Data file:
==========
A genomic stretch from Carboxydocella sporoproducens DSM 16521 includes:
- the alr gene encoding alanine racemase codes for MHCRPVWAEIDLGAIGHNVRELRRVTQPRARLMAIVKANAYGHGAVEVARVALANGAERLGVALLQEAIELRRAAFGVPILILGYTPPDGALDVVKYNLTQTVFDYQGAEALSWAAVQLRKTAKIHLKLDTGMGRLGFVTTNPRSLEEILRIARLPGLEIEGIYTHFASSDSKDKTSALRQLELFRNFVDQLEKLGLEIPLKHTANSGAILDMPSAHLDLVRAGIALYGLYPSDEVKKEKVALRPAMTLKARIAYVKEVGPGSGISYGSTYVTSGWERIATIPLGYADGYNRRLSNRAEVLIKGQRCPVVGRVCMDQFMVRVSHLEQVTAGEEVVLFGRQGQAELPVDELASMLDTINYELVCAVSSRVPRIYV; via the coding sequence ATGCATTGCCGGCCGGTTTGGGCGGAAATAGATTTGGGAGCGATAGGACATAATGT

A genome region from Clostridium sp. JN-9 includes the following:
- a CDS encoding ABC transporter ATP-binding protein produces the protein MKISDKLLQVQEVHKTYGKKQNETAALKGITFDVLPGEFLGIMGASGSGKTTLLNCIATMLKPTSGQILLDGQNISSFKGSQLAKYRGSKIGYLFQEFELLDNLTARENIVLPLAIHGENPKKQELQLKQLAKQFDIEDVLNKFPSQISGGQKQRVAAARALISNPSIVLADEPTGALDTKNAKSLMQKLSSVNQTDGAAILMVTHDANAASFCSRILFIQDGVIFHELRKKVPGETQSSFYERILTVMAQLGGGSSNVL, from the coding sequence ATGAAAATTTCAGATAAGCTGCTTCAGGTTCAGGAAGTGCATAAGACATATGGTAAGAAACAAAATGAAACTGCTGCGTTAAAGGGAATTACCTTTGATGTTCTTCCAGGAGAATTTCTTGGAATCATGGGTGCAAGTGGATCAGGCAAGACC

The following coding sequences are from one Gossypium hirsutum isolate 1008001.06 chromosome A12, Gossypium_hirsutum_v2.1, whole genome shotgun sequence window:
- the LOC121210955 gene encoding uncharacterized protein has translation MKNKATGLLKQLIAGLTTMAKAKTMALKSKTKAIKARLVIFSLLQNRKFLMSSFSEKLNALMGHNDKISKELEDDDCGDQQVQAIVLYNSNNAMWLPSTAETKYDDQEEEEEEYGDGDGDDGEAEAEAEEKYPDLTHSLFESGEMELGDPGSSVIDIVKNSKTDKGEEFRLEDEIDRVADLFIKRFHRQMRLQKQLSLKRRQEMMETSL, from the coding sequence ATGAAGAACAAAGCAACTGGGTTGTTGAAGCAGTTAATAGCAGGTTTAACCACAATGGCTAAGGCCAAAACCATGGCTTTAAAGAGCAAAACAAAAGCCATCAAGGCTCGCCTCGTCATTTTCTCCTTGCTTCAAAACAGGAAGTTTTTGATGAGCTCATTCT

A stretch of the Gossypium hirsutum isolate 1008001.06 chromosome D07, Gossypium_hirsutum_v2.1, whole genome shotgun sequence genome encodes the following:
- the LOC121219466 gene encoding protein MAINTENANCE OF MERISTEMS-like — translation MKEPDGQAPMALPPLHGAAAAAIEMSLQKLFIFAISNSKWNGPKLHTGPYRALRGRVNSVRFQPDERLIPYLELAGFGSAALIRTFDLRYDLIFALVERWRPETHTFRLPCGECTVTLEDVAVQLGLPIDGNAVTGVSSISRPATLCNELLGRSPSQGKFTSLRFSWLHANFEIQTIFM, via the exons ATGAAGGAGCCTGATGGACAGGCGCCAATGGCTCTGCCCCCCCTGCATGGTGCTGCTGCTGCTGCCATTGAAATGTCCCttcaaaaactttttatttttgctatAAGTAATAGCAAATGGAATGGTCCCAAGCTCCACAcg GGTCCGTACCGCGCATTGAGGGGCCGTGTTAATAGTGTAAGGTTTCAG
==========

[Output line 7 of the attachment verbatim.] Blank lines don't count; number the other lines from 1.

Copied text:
A stretch of the Gossypium hirsutum isolate 1008001.06 chromosome D07, Gossypium_hirsutum_v2.1, whole genome shotgun sequence genome encodes the following: